The Psychology of Iron Man: Tony Stark’s Heroic Evolution

Tony Stark has come a long way since the first Iron Man.



Avengers: Endgame is a culmination on several levels, including the Infinity Stone saga.

It also brings the story of Tony Stark in for a landing. Iron Man was a driving force in 9 films of the Marvel Cinematic Universe (MCU), which allowed Robert Downey Jr. to inhabit and explore a role in ways few actors get.  Iron Man has been a superhero of the 21st century, giving audiences much to ponder while being thrilled by his exploits.

Previously I defined my Heroism Quotient (HQ) and Villainy Quotient (VQ).  I rate pop culture heroes along with five factors (0-20), yielding a Heroism Quotient (HQ) with a maximum score of 100.  The higher the HQ, the more heroic the hero. The factors are inspired by the thinking of Dr. Philip Zimbardo, who has explored heroism following his ground-breaking work on the roots of evil with the Stanford prison experiment.  

I’m taking a different approach with Stark than with past hero profiles.  Starting with his origin story and finishing with Endgame, I’ll comment on Stark’s heroism in each of his 9 MCU films.  Then I’ll consider all of them in developing his HQ.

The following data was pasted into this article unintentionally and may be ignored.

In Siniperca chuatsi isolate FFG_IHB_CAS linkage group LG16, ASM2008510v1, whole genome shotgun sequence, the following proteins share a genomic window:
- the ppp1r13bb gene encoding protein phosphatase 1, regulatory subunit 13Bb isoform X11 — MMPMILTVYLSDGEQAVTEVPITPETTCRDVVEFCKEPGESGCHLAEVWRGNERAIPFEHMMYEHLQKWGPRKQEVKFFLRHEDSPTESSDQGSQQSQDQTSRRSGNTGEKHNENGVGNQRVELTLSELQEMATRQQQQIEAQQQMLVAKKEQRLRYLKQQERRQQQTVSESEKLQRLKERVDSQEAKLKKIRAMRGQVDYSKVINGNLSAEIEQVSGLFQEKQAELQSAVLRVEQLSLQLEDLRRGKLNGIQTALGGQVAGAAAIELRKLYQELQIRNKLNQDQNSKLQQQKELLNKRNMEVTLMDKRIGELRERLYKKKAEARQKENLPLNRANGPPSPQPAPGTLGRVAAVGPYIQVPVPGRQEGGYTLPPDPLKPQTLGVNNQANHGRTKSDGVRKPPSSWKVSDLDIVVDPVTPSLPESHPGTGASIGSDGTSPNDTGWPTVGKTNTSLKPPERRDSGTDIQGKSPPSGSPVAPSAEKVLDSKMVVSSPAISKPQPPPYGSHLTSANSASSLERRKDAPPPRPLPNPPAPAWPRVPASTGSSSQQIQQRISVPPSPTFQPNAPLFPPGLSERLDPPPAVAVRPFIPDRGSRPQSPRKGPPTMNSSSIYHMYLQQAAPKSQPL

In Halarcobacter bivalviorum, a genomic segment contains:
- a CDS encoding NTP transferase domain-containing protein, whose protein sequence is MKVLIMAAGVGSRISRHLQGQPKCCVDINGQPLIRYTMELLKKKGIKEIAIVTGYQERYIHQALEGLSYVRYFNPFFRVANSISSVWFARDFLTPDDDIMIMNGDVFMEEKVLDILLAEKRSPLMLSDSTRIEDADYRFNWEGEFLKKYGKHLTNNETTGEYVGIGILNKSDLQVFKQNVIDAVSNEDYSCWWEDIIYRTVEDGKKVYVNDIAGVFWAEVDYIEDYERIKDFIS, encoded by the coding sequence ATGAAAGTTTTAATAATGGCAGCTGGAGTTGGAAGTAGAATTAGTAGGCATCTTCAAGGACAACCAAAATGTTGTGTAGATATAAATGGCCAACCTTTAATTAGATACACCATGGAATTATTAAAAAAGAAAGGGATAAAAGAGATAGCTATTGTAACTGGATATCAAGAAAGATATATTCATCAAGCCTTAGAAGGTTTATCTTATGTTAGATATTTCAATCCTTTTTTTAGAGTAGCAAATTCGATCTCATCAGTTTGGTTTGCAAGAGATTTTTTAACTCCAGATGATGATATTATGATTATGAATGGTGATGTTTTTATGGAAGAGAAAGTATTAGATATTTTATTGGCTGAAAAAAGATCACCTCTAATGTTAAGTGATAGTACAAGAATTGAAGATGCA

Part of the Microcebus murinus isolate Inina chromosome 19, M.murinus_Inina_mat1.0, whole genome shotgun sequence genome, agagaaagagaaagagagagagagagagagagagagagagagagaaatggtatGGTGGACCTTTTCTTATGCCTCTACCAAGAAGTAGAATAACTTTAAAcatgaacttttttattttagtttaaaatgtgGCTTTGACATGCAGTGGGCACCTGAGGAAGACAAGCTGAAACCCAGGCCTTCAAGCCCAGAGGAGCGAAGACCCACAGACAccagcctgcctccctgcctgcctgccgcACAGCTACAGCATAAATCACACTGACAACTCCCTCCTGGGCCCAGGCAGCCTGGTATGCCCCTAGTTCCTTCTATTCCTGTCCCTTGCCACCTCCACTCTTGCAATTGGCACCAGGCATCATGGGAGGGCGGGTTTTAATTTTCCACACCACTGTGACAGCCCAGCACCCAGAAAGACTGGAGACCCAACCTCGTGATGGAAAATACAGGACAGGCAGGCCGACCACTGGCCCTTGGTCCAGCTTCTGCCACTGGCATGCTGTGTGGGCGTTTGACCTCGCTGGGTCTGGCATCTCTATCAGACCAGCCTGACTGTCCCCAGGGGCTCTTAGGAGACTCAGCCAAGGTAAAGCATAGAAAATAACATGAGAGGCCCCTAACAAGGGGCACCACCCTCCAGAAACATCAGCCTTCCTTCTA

Iron Man (2008) 

The one that started it all arguably contains the steepest slope along Stark’s character arc as he goes from egotistical weapons dealer to superhero.  By the end, he’s still egotistical, but at least he’s seen the error of his ways and takes significant risks to right some of his wrongs. However, his self-absorbed embrace of the superhero mantle smacks of external gain (superficial rewards).

Iron Man 2 (2010) 

In chapter two, Stark makes life miserable for those in his orbit, especially Pepper and Rhodey.  He’s living the dream as a superhero rock star, at least on the surface. What he doesn’t let on is that he’s fighting potentially fatal poisoning from his chest reactor.  Only when he reconciles with his father’s memory is he able to cure himself.

He then saves the day from a villain, Whiplash, who embodies some of his worse attributes.

The Avengers (2012) 

Now we get to see Stark’s ego bounce off some other alphas.  

Most notably, his worldview and values clash with those of anachronistic Steve Rogers. Cap asserts that Stark is incapable of self-sacrifice, but is proven wrong in dramatic fashion. Stark also learns how to be a teammate, abdicating de facto leadership to Cap.

Iron Man 3 (2013) 

This film includes a compelling depiction of PTSD stemming from Stark’s near-death experience in the Battle of New York from Avengers.  His responses are pretty dysfunctional at the outset, but he gradually develops coping mechanisms through connection. He establishes a bond with young Harley Keener, who makes a funeral cameo in Endgame, but he’s still a jerk to the kid (Stark’s parental instincts will come later).

Avengers:  Age of Ultron (2015)